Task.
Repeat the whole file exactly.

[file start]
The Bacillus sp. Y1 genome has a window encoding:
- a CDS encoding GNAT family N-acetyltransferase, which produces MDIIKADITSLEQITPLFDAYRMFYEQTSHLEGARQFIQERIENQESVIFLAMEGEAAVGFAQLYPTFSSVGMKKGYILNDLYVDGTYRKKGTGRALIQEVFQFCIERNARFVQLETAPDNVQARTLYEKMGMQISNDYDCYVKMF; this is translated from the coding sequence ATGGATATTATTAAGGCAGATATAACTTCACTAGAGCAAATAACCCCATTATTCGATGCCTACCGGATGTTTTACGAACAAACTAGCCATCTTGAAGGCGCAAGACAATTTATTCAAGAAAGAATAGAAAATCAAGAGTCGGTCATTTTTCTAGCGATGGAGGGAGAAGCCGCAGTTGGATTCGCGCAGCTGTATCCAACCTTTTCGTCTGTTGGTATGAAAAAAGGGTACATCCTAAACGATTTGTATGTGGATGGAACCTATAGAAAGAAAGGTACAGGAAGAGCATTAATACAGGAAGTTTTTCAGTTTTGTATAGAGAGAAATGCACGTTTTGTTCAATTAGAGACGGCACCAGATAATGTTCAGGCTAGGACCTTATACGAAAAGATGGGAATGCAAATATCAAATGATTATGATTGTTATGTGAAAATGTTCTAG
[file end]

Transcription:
The Bacillus sp. Y1 genome has a window encoding:
- a CDS encoding GNAT family N-acetyltransferase, which produces MDIIKADITSLEQITPLFDAYRMFYEQTSHLEGARQFIQERIENQESVIFLAMEGEAAVGFAQLYPTFSSVGMKKGYILNDLYVDGTYRKKGTGRALIQEVFQFCIERNARFVQLETAPDNVQARTLYEKMGMQISNDYDCYVKMF; this is translated from the coding sequence ATGGATATTATTAAGGCAGATATAACTTCACTAGAGCAAATAACCCCATTATTCGATGCCTACCGGATGTTTTACGAACAAACTAGCCATCTTGAAGGCGCAAGACAATTTATTCAAGAAAGAATAGAAAATCAAGAGTCGGTCATTTTTCTAGCGATGGAGGGAGAAGCCGCAGTTGGATTCGCGCAGCTGTATCCAACCTTTTCGTCTGTTGGTATGAAAAAAGGGTACATCCTAAACGATTTGTATGTGGATGGAACCTATAGAAAGAAAGGTACAGGAAGAGCATTAATACAGGAAGTTTTTCAGTTTTGTATAGAGAGAAATGCACGTTTTGTTCAATTAGAGACGGCACCAGATAATGTTCAGGCTAGGACCTTATACGAAAAGATGGGAATGCAAATATCAAATGATTATGATTGTTATGTGAAAATGTTCTAG